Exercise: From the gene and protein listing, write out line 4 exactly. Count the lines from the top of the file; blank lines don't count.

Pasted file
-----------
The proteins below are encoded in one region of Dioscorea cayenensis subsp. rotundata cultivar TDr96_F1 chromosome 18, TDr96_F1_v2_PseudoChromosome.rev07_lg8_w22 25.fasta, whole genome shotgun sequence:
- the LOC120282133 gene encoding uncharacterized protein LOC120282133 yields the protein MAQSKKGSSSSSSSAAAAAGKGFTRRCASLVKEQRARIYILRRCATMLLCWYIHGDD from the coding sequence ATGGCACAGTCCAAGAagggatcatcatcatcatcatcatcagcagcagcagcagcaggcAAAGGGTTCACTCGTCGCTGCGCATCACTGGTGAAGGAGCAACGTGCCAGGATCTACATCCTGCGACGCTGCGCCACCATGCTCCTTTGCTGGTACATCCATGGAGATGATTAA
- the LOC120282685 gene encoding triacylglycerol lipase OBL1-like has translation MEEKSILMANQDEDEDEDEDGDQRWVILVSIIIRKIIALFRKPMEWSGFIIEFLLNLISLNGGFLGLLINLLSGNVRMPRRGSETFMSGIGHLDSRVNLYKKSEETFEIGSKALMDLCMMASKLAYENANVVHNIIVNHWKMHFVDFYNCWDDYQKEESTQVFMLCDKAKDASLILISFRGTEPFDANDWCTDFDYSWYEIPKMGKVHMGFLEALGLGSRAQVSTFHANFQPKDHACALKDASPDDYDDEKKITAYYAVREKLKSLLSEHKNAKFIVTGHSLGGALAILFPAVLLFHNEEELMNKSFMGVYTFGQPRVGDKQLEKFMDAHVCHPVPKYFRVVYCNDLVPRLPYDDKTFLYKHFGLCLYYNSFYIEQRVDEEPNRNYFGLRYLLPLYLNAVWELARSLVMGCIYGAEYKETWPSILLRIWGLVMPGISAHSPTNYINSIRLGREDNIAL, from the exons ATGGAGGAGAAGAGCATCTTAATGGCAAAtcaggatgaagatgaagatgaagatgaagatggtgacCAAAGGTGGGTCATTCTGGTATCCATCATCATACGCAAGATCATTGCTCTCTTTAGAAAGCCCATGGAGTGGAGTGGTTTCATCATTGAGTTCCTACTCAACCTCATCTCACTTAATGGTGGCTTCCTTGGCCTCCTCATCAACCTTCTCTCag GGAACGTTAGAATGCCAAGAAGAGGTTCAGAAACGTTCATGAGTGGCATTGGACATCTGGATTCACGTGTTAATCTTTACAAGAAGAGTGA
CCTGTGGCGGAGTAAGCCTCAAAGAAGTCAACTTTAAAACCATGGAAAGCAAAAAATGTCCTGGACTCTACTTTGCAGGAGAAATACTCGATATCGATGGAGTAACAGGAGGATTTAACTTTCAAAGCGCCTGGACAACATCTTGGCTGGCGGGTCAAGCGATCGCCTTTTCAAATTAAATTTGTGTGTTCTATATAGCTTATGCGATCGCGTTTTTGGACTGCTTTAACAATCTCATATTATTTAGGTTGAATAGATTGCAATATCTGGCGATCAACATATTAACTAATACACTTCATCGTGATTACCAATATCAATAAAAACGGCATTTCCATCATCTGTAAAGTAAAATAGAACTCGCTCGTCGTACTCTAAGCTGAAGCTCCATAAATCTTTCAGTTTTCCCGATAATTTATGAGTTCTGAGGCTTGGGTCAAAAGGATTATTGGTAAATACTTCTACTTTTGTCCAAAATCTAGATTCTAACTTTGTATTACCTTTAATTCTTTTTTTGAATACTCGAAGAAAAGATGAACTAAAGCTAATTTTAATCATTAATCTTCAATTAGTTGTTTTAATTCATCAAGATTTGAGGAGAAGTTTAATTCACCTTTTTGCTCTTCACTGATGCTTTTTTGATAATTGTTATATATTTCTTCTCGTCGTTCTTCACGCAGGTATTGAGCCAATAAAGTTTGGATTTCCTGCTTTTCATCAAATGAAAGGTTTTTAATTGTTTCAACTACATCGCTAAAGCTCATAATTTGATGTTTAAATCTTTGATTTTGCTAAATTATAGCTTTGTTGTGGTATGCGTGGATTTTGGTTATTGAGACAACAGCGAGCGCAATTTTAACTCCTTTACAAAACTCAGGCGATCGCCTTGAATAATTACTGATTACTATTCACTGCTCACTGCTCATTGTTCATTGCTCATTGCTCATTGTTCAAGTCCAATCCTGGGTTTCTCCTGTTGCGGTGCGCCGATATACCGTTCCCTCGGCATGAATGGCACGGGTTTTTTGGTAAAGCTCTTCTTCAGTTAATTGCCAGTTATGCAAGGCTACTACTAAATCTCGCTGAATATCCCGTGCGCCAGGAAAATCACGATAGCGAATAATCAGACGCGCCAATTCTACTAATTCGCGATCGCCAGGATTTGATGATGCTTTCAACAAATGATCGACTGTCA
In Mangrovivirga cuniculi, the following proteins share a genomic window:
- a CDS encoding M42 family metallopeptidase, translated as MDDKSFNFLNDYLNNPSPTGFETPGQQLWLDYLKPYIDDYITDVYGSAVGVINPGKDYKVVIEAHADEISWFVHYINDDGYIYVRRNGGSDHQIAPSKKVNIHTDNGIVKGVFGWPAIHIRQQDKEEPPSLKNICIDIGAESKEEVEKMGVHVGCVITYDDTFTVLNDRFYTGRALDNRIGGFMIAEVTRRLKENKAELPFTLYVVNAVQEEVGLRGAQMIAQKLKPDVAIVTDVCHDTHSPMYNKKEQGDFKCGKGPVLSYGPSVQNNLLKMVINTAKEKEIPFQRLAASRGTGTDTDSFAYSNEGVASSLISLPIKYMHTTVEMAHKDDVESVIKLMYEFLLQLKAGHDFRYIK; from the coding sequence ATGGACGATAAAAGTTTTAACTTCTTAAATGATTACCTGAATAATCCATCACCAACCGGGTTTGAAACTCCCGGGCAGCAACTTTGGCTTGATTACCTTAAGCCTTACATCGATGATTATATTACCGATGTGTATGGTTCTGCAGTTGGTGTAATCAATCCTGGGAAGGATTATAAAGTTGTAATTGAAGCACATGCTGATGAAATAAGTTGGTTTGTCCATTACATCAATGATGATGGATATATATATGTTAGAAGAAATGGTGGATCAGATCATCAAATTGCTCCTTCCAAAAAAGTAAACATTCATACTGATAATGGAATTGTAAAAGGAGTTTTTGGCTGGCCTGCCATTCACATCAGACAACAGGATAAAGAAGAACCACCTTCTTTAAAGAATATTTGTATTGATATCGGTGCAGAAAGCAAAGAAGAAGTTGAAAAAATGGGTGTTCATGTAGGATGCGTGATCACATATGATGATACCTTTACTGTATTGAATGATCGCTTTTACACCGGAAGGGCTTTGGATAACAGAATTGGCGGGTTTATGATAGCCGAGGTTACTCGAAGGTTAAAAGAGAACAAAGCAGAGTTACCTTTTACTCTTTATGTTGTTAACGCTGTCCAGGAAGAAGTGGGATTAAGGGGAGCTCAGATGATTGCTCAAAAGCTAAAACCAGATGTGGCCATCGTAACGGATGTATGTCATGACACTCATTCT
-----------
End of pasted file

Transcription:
CCTGTGGCGGAGTAAGCCTCAAAGAAGTCAACTTTAAAACCATGGAAAGCAAAAAATGTCCTGGACTCTACTTTGCAGGAGAAATACTCGATATCGATGGAGTAACAGGAGGATTTAACTTTCAAAGCGCCTGGACAACATCTTGGCTGGCGGGTCAAGCGATCGCCTTTTCAAATTAAATTTGTGTGTTCTATATAGCTTATGCGATCGCGTTTTTGGACTGCTTTAACAATCTCATATTATTTAGGTTGAATAGATTGCAATATCTGGCGATCAACATATTAACTAATACACTTCATCGTGATTACCAATATCAATAAAAACGGCATTTCCATCATCTGTAAAGTAAAATAGAACTCGCTCGTCGTACTCTAAGCTGAAGCTCCATAAATCTTTCAGTTTTCCCGATAATTTATGAGTTCTGAGGCTTGGGTCAAAAGGATTATTGGTAAATACTTCTACTTTTGTCCAAAATCTAGATTCTAACTTTGTATTACCTTTAATTCTTTTTTTGAATACTCGAAGAAAAGATGAACTAAAGCTAATTTTAATCATTAATCTTCAATTAGTTGTTTTAATTCATCAAGATTTGAGGAGAAGTTTAATTCACCTTTTTGCTCTTCACTGATGCTTTTTTGATAATTGTTATATATTTCTTCTCGTCGTTCTTCACGCAGGTATTGAGCCAATAAAGTTTGGATTTCCTGCTTTTCATCAAATGAAAGGTTTTTAATTGTTTCAACTACATCGCTAAAGCTCATAATTTGATGTTTAAATCTTTGATTTTGCTAAATTATAGCTTTGTTGTGGTATGCGTGGATTTTGGTTATTGAGACAACAGCGAGCGCAATTTTAACTCCTTTACAAAACTCAGGCGATCGCCTTGAATAATTACTGATTACTATTCACTGCTCACTGCTCATTGTTCATTGCTCATTGCTCATTGTTCAAGTCCAATCCTGGGTTTCTCCTGTTGCGGTGCGCCGATATACCGTTCCCTCGGCATGAATGGCACGGGTTTTTTGGTAAAGCTCTTCTTCAGTTAATTGCCAGTTATGCAAGGCTACTACTAAATCTCGCTGAATATCCCGTGCGCCAGGAAAATCACGATAGCGAATAATCAGACGCGCCAATTCTACTAATTCGCGATCGCCAGGATTTGATGATGCTTTCAACAAATGATCGACTGTCA